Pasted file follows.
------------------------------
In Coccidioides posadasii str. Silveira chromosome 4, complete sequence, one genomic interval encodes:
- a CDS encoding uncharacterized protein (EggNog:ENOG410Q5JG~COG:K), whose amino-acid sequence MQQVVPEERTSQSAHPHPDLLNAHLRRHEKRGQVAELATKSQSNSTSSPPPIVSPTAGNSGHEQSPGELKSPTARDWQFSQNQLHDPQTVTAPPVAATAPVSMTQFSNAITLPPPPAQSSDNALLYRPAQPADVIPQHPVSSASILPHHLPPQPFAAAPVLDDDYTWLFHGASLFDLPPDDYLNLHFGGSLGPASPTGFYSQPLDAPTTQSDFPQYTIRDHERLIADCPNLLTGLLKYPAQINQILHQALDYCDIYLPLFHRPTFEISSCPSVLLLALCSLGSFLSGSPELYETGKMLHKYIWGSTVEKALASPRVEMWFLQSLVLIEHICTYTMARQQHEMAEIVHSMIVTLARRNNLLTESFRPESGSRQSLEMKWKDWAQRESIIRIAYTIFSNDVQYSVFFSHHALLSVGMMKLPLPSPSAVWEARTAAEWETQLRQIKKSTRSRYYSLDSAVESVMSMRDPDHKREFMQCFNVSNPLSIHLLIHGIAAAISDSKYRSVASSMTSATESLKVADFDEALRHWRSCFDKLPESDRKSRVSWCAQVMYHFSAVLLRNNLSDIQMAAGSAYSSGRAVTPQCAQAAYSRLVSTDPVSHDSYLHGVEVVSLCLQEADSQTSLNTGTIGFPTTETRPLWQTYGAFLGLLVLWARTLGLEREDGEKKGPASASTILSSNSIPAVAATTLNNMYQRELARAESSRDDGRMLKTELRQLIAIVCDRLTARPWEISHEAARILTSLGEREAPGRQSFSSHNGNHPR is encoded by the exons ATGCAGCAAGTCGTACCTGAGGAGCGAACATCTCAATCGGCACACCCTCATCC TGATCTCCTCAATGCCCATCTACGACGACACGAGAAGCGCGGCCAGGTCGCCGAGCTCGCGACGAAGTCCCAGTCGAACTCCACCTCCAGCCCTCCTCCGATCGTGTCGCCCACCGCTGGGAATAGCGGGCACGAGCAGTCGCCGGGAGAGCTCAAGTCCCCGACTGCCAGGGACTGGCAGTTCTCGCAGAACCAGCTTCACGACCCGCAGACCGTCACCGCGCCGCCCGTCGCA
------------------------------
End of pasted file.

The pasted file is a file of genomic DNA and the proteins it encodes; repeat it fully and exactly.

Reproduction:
In Coccidioides posadasii str. Silveira chromosome 4, complete sequence, one genomic interval encodes:
- a CDS encoding uncharacterized protein (EggNog:ENOG410Q5JG~COG:K), whose amino-acid sequence MQQVVPEERTSQSAHPHPDLLNAHLRRHEKRGQVAELATKSQSNSTSSPPPIVSPTAGNSGHEQSPGELKSPTARDWQFSQNQLHDPQTVTAPPVAATAPVSMTQFSNAITLPPPPAQSSDNALLYRPAQPADVIPQHPVSSASILPHHLPPQPFAAAPVLDDDYTWLFHGASLFDLPPDDYLNLHFGGSLGPASPTGFYSQPLDAPTTQSDFPQYTIRDHERLIADCPNLLTGLLKYPAQINQILHQALDYCDIYLPLFHRPTFEISSCPSVLLLALCSLGSFLSGSPELYETGKMLHKYIWGSTVEKALASPRVEMWFLQSLVLIEHICTYTMARQQHEMAEIVHSMIVTLARRNNLLTESFRPESGSRQSLEMKWKDWAQRESIIRIAYTIFSNDVQYSVFFSHHALLSVGMMKLPLPSPSAVWEARTAAEWETQLRQIKKSTRSRYYSLDSAVESVMSMRDPDHKREFMQCFNVSNPLSIHLLIHGIAAAISDSKYRSVASSMTSATESLKVADFDEALRHWRSCFDKLPESDRKSRVSWCAQVMYHFSAVLLRNNLSDIQMAAGSAYSSGRAVTPQCAQAAYSRLVSTDPVSHDSYLHGVEVVSLCLQEADSQTSLNTGTIGFPTTETRPLWQTYGAFLGLLVLWARTLGLEREDGEKKGPASASTILSSNSIPAVAATTLNNMYQRELARAESSRDDGRMLKTELRQLIAIVCDRLTARPWEISHEAARILTSLGEREAPGRQSFSSHNGNHPR is encoded by the exons ATGCAGCAAGTCGTACCTGAGGAGCGAACATCTCAATCGGCACACCCTCATCC TGATCTCCTCAATGCCCATCTACGACGACACGAGAAGCGCGGCCAGGTCGCCGAGCTCGCGACGAAGTCCCAGTCGAACTCCACCTCCAGCCCTCCTCCGATCGTGTCGCCCACCGCTGGGAATAGCGGGCACGAGCAGTCGCCGGGAGAGCTCAAGTCCCCGACTGCCAGGGACTGGCAGTTCTCGCAGAACCAGCTTCACGACCCGCAGACCGTCACCGCGCCGCCCGTCGCA